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Lake Country School is a Peace Site


by Kathy Coskran, Principal of Lake Country School -fall 2003

Peace begins in the heart and mind of each individual. As war begins with thoughts of war, peace begins with thoughts of peace. The Peace Pole reminds us to keep peace ever-present in our thoughts. As we learn to honor one another, our environment, plants, animals and all creation on Earth, the vision of global peace will gradually become a natural way of life, a true Culture of Peace. - from "The Peace Pole Project" brochure 

Lake Country School is a peace site. 

On October 24th, 2003, United Nations Day, we dedicated Lake Country School as a peace site and planted a peace pole in our front play yard. It was a great moment in which the beloved community, children and adults, affirmed in words, in song, and in action one of our core values: we are a peaceful community, peace-full, full of peace. 

Becoming a peace site and thus publicly declaring ourselves to be peacemakers does not mean that we are without conflict or differences. It means that we trust the capacity of every human person to become skilled in the peaceful resolution of conflict. Declaring our school a peace site is another step in giving children the language for making peace, the expectation of making peace, and the practice of making peace. When we give children the language and the experience of peaceful resolution, they can become skilled as peacemakers.

The children entered the gym in pairs, EII students hand in hand with Children's House students, Junior High students with EI students, as an eight-student string quartet played "Wouldn't it be a goodly thing if the children of the earth could live together in peace?" We sang the round together when everybody was seated.

Each child had brought a special stone to add to our peace pole monument. As I spoke of true peace as the ability to live well together, the ability to cherish and appreciate other people, and the recognition of our connection with everything in the universe, the stones banged on the floor. As I told the children that we as peacemakers want peace and happiness for every person in the world and that we each have an important role to play in creating peace between people and between countries, the stones clattered. I said that we were linking hands with all the people in the world, children, teachers, parents, friends, people around the world who have declared their school, temple, mosque, church, neighborhood or town a peace site, and the stones rolled across the hard floor. The clanging, banging, and rolling was distracting. I asked the children to put their stones in their pockets until it was time to go outside and place them around the peace pole.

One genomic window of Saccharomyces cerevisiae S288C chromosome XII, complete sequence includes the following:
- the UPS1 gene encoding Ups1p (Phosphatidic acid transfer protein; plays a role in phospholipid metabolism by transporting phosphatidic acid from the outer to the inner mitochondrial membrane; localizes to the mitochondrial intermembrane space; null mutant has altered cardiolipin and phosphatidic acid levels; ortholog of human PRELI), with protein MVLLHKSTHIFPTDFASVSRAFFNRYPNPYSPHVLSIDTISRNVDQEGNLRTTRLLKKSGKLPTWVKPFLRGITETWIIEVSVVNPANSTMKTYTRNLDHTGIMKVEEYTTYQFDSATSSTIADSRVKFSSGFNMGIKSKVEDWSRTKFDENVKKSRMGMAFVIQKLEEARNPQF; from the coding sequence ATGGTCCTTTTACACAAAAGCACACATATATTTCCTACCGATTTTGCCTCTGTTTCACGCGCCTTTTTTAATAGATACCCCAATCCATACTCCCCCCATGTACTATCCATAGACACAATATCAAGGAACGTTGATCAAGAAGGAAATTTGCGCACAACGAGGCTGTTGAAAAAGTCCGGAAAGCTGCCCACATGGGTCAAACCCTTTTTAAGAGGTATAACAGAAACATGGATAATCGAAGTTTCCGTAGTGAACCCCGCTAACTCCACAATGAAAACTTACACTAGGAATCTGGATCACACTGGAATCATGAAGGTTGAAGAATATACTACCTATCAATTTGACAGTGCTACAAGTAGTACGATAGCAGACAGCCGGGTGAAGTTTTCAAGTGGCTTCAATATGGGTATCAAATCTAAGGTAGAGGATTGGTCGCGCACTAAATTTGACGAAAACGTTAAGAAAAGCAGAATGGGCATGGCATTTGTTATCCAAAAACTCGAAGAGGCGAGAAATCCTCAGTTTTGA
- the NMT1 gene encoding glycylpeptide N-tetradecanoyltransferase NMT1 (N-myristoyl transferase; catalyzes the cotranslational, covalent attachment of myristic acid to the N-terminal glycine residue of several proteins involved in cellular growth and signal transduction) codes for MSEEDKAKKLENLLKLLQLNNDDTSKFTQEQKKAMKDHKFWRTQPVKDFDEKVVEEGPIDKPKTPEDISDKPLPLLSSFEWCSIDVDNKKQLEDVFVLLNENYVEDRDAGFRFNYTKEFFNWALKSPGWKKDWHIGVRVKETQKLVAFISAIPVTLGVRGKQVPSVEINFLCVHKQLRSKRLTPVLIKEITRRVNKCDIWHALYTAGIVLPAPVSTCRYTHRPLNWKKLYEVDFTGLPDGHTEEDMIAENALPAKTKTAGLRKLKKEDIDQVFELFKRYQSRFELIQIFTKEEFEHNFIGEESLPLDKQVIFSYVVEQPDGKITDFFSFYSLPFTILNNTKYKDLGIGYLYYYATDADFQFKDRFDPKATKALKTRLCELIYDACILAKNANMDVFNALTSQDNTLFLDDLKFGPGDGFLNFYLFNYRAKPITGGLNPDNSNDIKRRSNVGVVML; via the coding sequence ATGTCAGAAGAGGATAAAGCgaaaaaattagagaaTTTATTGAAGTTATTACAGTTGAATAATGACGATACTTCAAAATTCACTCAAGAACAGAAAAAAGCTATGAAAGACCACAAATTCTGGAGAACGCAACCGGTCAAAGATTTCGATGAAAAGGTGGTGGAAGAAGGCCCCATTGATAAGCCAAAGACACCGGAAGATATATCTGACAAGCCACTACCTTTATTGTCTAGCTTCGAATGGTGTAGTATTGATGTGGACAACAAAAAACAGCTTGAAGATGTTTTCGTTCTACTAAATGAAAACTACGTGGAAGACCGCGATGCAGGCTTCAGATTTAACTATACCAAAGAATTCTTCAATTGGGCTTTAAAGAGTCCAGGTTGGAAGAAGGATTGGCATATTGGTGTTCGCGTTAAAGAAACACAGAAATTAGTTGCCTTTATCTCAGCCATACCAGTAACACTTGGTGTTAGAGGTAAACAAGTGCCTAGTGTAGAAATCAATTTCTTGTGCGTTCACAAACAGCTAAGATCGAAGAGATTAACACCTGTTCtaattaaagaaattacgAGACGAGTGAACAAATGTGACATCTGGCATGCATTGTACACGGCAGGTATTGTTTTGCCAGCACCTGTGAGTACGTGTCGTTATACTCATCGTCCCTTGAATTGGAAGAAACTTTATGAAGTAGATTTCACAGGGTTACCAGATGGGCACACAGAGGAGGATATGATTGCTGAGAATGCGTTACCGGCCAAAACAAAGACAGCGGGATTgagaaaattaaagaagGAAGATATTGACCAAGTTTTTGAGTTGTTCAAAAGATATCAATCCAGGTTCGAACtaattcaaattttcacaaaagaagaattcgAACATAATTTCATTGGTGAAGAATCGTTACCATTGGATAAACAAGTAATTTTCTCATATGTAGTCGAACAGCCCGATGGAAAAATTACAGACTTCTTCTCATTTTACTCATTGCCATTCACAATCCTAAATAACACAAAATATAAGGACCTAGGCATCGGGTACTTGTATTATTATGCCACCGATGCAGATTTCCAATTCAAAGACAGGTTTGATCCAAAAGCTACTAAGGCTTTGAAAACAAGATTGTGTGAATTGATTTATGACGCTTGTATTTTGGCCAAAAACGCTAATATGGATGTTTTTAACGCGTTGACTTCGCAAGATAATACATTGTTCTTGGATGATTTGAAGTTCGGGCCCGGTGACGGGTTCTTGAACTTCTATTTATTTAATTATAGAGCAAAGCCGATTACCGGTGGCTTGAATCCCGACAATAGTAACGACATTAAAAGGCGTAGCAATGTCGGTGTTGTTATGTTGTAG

But I also found myself thinking of each child's hand around a smooth stone, a piece of earth, that they had brought to school that day. I had my own stone so I knew how cool and smooth it felt in my hand, how satisfying it was to hold it while I listened to the elementary choir sing "Winds of Peace," how good it felt in my palm as Lynn Elling, the creator of the concept of Peace Sites, spoke about what had inspired him to make this notion of creating peace sites around the world a reality. The words were important and perhaps even inspiring, but there was something in that stone in the hand that held the children more powerfully than the words. Their stone was a physical connection to something bigger and more powerful; their stone was created thousands of years ago; their stone is one of the true miracles on the planet and they had brought it to school as evidence of their trusting hearts and their real belief in the possibility of peace. It was hard to hear with the continual clatter of stones on the gym floor, but it also touched me because it was the sound of each child grasping the physical possibility of peace.

We did go outside finally, led by a peacemaker from each class bearing one of 13 giant peace cranes that children in Class F had made. We all gathered around the peace pole that proclaimed "May Peace Prevail on Earth" in 12 languages: Arabic, Chinese, Dakota, English, Hebrew, Hindi, French, Russian, Spanish, Tigrinia, Vietnamese, and Wolof. We sang "If I Had a Hammer" and then each child laid a precious stone at the base of the peace pole and walked back into school with their mentor or mentee. It was just right.